The J1 and J2 robots definitely felt like genuine characters. As far as the back-and-forth dialogue with J2 on set, was an actor performing J2’s lines out of frame?
James: So Stacy did the overdubs for J2 as well. That’s her character’s voice, but it hasn’t been realized at that point. It’s her speaking because the idea is that it’s an earlier iteration of J3. But the person inside the suit would speak the lines, and in post, Stacy’s lines were overdubbed so you’d have that semblance of Stacy’s character in that J2 model.
And in the scenes where you’re speaking with the legless J3 prototype, how was that achieved?
James: Stacy had green leggings so they could paint her legs out, and they built a rubber suit which she spent hours putting on every morning. Pieces of the suit were put on, and in post, any little blemishes were taken out to make it more robotic and smooth. Essentially, she was in a rubber outfit, but it was also really compelling because she pretty much looked like that when she was performing.
Since this was Gavin’s directorial debut, could you liken his passion for the material to a band making their first record, something they’ve spent their whole lives writing, in essence?
James: Yeah, I think you could. His attention to detail was really useful — like the song used when they danced together — to every facet of Geoge’s day-to-day mechanisms like his outfit, shoes and watch functionality. It all felt really real. I’ve done films in the past where there was a semblance of sci-fi but it was added on. It wasn’t dynamic in any way. But here, every piece of costume and furniture had a real place in his vision. He had specificity which made it really, really interesting, and sometimes, that can be constricting, but he was open in terms of emotionality and character. In terms of detail, he was very on it, and I really love that. The more detail you have as an actor, the more anchors you have to ground the performance in some semblance of reality. Taking on the idea of a robot builder and engineer in the future in Japan, you’re trying to find the links between yourself and the character, and sometimes, it’s harder than it would normally be with other characters. So the more grounding you have and the more detail you have, the better.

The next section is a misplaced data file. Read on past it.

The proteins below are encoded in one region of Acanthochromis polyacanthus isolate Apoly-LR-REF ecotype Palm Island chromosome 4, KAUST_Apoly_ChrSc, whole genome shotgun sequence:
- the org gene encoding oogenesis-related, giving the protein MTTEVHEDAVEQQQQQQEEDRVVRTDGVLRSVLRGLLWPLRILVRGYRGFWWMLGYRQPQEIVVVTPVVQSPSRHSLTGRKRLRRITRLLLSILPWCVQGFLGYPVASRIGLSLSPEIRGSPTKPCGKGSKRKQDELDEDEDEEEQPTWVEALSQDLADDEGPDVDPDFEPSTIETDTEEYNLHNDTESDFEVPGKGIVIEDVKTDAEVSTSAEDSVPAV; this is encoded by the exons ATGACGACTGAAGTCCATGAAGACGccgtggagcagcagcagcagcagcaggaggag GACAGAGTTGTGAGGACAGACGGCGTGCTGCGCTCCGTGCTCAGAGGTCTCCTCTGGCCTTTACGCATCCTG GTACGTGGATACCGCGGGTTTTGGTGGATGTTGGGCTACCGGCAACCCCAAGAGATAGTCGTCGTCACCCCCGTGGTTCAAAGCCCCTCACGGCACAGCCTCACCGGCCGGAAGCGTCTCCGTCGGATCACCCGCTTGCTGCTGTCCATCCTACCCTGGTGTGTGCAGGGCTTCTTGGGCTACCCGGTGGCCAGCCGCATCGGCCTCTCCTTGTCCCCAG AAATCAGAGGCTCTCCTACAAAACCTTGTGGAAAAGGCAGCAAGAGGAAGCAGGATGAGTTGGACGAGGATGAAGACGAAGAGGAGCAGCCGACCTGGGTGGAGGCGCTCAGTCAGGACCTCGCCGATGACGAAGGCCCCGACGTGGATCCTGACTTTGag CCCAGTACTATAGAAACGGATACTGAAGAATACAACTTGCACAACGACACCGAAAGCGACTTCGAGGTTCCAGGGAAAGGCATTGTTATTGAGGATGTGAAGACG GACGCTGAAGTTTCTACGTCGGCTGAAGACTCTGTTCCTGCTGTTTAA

You had a great DP in Laurie Rose. When you know you’ve got someone like that overseeing camera and lighting, does that offer quite a bit of confidence to the set whether you realize it or not?
James: 100 percent, yeah. Pairing a first-time feature director with a really confident DP is always the best way. Obviously, you’ve gotta test their chemistry because they’ve gotta get on, share the same vision and have confidence in one another. Yeah, I think it’s important to pair an experienced DP with a first-time feature director — not that Gavin needed it exactly — but it helps inevitably as you can imagine. It helps bring general confidence to the set. Laurie’s aesthetic was also very aligned with Gavin’s. As you know from Gavin’s design work on Moon, he loves that retro sci-fi of Alien and those kind of archetypal movies that we love from that period. And Laurie was definitely in the same boat in terms of how to realize that. Also, Laurie shoots stuff with a real warmth in terms of color and the movement of camera. For a movie about robots, or non-humans, essentially, with mainly only two actors in it, myself and Stacy, it’s important that you can bring warmth because you need as much humanity in a story like this as possible.